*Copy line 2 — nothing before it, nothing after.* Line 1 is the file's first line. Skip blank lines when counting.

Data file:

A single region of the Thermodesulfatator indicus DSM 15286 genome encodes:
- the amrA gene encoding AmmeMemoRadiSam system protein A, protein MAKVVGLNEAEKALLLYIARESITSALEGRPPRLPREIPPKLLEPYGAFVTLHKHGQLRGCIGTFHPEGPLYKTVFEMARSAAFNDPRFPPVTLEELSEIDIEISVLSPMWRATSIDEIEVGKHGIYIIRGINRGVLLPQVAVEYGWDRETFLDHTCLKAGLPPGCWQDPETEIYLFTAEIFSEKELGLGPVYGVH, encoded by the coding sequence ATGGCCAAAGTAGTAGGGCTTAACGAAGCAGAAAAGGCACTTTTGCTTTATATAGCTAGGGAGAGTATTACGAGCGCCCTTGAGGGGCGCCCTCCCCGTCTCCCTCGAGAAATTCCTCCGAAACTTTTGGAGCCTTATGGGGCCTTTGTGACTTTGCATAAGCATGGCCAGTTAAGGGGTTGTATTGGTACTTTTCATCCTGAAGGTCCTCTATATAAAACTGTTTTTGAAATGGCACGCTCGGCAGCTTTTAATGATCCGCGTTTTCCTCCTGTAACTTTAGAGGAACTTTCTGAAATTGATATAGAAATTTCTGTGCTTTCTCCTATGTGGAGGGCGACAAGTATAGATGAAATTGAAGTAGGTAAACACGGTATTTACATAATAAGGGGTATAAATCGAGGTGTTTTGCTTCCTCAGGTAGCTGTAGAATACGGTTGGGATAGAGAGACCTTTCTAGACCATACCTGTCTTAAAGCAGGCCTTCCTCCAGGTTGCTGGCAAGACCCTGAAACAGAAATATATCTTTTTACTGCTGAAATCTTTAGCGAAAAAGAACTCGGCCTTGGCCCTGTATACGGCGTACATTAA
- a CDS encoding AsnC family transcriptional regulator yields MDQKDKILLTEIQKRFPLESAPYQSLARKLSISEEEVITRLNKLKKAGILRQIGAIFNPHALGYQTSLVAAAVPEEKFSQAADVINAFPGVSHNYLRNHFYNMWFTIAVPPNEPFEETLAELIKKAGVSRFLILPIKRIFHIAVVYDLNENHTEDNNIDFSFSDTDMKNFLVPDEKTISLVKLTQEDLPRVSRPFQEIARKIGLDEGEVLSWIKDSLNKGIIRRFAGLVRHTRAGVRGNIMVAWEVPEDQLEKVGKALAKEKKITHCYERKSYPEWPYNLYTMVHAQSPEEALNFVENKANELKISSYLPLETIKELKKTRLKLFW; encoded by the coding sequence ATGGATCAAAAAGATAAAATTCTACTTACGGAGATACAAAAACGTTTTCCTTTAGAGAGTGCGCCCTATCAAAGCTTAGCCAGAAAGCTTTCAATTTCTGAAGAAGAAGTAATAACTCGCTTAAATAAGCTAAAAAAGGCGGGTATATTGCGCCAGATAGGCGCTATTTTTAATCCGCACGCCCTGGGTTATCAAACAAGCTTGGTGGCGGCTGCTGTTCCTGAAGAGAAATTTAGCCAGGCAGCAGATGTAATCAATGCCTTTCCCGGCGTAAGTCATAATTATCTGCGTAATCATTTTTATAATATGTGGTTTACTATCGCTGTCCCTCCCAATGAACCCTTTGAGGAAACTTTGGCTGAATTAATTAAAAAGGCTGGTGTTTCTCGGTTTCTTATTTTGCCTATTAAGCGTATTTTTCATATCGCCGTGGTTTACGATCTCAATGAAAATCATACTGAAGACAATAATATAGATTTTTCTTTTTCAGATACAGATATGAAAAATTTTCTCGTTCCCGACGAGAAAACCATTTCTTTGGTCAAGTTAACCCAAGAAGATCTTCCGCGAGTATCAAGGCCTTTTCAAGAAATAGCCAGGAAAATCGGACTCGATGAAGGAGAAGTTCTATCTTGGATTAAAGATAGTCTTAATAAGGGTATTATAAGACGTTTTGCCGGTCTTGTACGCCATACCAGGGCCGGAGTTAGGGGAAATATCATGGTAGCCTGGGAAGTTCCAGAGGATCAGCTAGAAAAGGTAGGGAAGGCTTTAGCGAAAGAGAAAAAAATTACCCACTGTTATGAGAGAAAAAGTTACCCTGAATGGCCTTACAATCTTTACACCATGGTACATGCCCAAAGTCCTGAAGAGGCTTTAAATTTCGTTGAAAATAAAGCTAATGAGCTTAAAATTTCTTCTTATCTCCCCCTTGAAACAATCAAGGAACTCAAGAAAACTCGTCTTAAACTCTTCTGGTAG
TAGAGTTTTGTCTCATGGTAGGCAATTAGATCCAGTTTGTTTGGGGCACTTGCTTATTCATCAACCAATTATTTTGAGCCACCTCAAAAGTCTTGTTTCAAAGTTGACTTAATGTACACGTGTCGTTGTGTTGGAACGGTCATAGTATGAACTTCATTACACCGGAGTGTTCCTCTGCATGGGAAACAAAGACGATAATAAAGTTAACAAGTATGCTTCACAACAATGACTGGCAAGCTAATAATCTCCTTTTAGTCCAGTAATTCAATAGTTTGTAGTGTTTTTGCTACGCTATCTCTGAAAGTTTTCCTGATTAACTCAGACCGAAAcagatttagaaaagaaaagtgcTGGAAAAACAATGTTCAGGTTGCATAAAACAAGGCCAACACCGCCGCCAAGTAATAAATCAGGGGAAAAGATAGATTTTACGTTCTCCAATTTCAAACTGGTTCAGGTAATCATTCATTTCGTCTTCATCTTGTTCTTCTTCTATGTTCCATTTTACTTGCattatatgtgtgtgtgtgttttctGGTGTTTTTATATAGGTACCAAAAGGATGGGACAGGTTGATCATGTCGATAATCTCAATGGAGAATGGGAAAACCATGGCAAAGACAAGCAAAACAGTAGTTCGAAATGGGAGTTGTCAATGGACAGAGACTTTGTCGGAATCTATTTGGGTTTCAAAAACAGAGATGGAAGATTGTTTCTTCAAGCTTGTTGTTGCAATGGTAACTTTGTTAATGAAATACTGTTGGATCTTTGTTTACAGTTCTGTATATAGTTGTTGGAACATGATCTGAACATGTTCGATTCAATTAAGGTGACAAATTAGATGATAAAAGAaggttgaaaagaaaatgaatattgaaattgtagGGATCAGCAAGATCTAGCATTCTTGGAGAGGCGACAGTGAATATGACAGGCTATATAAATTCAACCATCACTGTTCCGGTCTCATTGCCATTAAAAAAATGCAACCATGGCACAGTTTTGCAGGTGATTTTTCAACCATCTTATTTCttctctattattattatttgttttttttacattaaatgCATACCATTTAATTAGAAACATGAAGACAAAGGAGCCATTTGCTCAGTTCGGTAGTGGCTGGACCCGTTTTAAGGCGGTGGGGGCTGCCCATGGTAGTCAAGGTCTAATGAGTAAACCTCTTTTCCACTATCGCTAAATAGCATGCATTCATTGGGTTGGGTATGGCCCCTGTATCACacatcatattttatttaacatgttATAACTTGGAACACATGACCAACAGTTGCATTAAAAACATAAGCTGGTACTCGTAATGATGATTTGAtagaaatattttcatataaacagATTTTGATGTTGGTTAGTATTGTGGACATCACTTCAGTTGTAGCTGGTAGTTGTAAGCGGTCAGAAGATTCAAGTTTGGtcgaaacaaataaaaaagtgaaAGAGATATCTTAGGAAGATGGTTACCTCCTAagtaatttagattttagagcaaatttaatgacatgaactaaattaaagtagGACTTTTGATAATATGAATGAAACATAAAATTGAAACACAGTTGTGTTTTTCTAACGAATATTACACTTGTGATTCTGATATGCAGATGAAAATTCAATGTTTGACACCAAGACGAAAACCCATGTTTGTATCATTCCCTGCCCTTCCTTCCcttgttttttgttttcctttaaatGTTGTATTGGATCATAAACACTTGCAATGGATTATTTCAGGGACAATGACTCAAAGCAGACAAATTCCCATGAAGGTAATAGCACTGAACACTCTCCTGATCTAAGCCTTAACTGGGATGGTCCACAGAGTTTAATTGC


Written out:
- the amrA gene encoding AmmeMemoRadiSam system protein A, protein MAKVVGLNEAEKALLLYIARESITSALEGRPPRLPREIPPKLLEPYGAFVTLHKHGQLRGCIGTFHPEGPLYKTVFEMARSAAFNDPRFPPVTLEELSEIDIEISVLSPMWRATSIDEIEVGKHGIYIIRGINRGVLLPQVAVEYGWDRETFLDHTCLKAGLPPGCWQDPETEIYLFTAEIFSEKELGLGPVYGVH, encoded by the coding sequence ATGGCCAAAGTAGTAGGGCTTAACGAAGCAGAAAAGGCACTTTTGCTTTATATAGCTAGGGAGAGTATTACGAGCGCCCTTGAGGGGCGCCCTCCCCGTCTCCCTCGAGAAATTCCTCCGAAACTTTTGGAGCCTTATGGGGCCTTTGTGACTTTGCATAAGCATGGCCAGTTAAGGGGTTGTATTGGTACTTTTCATCCTGAAGGTCCTCTATATAAAACTGTTTTTGAAATGGCACGCTCGGCAGCTTTTAATGATCCGCGTTTTCCTCCTGTAACTTTAGAGGAACTTTCTGAAATTGATATAGAAATTTCTGTGCTTTCTCCTATGTGGAGGGCGACAAGTATAGATGAAATTGAAGTAGGTAAACACGGTATTTACATAATAAGGGGTATAAATCGAGGTGTTTTGCTTCCTCAGGTAGCTGTAGAATACGGTTGGGATAGAGAGACCTTTCTAGACCATACCTGTCTTAAAGCAGGCCTTCCTCCAGGTTGCTGGCAAGACCCTGAAACAGAAATATATCTTTTTACTGCTGAAATCTTTAGCGAAAAAGAACTCGGCCTTGGCCCTGTATACGGCGTACATTAA